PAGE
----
Trail Builder: Tom Stoa



Dr. Tom Stoa: Always Looking for Parks and Trails Opportunities

By Linda Picone

Tom Stoa’s interest in parks and trails first developed when he was elected to the Minnesota Legislature in 1976. “When I was elected, I sought assignment to Willard Munger’s Environment Committee,” he says. “He made me chair of the Parks and Open Spaces Subcommittee, which was responsible for parks and trails.”

At that time, nearly 35 years ago, the state’s park system was well developed, but the idea of trails was a relatively new one. Stoa says he started his work on the committee with an interest and concerns about preserving the environment, but when he traveled around the state and visited potential parks and trails, “it really got my interest.”

Stoa left the legislature after his second term ended in 1980 and moved out of state. When he came back to Minnesota, his interest in parks and trails was just as strong, if not stronger, than when he was a legislator. He was active on the city bike trail committee in Winona, where he lives, and he joined the Parks & Trails Council of Minnesota. He has also been a member of the Parks & Trails Council’s Magney Circle ($500 or more annual donation) for several years.

“The Parks & Trails Council is able to do things that the DNR can’t,” he says. “It’s able to get pet projects going that might otherwise not happen, so it really plays a crucial role. We’re obviously working very closely with the DNR, but sometimes because of budgetary reasons and bureaucratic reasons, the DNR isn’t able to move as quickly.”

But what may be most important is his expertise and background in legislative and land acquisition functions, all of which he shares with Parks & Trails— and anyone in the state who is interested in outdoor recreation.

Recently, Stoa has urged the Parks & Trails board to actively urge the Minnesota Legislature to change the language that governs land acquisition, in order to purchase the land for Lake Vermilion State Park. In 2008, the legislature authorized up to $20 million in bonds to buy the land for the park in the northwest corner of the state, but state law restricts any payment to no more than 112 percent of the land’s appraised value. U.S. Steel, the owner of the land, had the land appraised at $20.3 million; state appraisals were considerably less (although not made public, the state’s appraisal was thought to be between $13 and $15 million).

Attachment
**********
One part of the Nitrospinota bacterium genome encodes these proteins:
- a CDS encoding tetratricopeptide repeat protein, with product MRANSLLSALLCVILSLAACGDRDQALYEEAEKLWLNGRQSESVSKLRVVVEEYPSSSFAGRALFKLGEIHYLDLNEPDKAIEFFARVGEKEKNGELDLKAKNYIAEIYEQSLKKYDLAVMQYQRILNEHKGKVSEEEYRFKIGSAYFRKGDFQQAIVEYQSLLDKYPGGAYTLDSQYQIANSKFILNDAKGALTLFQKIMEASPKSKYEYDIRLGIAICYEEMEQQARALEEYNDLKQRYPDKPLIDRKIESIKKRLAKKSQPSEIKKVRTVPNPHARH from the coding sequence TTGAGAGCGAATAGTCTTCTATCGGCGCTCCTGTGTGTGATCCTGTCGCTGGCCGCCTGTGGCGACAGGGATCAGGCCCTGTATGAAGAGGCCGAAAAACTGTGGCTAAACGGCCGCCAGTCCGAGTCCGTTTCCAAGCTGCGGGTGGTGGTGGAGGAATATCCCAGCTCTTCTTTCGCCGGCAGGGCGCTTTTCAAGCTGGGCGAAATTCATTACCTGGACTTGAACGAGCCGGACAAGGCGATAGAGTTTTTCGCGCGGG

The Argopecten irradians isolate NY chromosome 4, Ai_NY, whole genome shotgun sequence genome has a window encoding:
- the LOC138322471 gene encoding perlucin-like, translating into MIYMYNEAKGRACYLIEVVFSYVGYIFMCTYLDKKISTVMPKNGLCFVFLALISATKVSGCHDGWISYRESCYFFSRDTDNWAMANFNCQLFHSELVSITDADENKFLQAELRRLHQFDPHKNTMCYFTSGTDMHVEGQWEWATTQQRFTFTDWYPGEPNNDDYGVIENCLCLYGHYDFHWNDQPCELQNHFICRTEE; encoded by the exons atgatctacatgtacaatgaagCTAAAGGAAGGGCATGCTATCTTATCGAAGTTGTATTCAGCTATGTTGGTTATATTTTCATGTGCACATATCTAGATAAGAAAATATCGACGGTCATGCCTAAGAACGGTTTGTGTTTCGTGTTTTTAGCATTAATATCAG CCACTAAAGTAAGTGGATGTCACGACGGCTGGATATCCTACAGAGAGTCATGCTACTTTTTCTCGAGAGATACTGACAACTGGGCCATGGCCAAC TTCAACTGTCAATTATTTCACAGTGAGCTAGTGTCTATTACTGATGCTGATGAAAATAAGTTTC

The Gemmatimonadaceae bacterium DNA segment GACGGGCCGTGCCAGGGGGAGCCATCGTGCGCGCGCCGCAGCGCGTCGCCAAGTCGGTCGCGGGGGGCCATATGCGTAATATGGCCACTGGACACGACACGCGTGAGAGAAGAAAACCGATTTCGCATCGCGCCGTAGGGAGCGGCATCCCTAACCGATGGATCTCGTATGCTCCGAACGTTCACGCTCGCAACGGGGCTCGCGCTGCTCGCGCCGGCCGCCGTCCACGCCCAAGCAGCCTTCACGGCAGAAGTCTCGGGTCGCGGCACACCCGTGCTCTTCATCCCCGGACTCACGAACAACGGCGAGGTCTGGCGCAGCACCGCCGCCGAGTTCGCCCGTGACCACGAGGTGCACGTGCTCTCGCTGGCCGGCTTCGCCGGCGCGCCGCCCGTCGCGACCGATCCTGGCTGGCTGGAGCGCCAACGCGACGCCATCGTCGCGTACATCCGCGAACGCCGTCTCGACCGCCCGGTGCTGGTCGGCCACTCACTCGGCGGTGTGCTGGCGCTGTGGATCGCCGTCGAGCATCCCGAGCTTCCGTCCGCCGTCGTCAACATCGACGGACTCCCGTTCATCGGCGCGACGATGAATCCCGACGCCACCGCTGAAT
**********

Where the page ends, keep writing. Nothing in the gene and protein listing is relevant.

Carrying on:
“I’m coming at it from the standpoint that the Lake Vermilion opportunity is literally a once in a lifetime opportunity,” Stoa says. “If we let it slip by, it would be a tragedy, because it would be such a fabulous state park on a lake.

“The average Minnesotan just doesn’t have access to a spot like that, where the average lake home would be a million dollars or more. But if we have Lake Vermilion State Park, then every Minnesotanhas a place there.”

Stoa, a physician, actively enjoys parks and trails himself. He bikes, hikes, crosscountry skis and snowshoes. He does ski trail grooming at St. Mary’s University and recently began working as a volunteer ski trail groomer at Great River Bluff s State Park after enjoying skiing on the trails and realizing that the park manager there didn’t have a lot of help in the winter.

“Every time I visit a state park, I try to look at possible opportunities for acquisition of inholdings,” Stoa says. “A couple of things have come up in Frontenac State Park, and I worked on an acquisition at Whitewater State Park that went through.”

Stoa finds possibilities everywhere. For example, recently, while skiing, Stoa noticed a private house, surrounded by park land, that had burned. He alerted the Parks & Trails Council, just in case the homeowners decided to sell, rather than rebuild.




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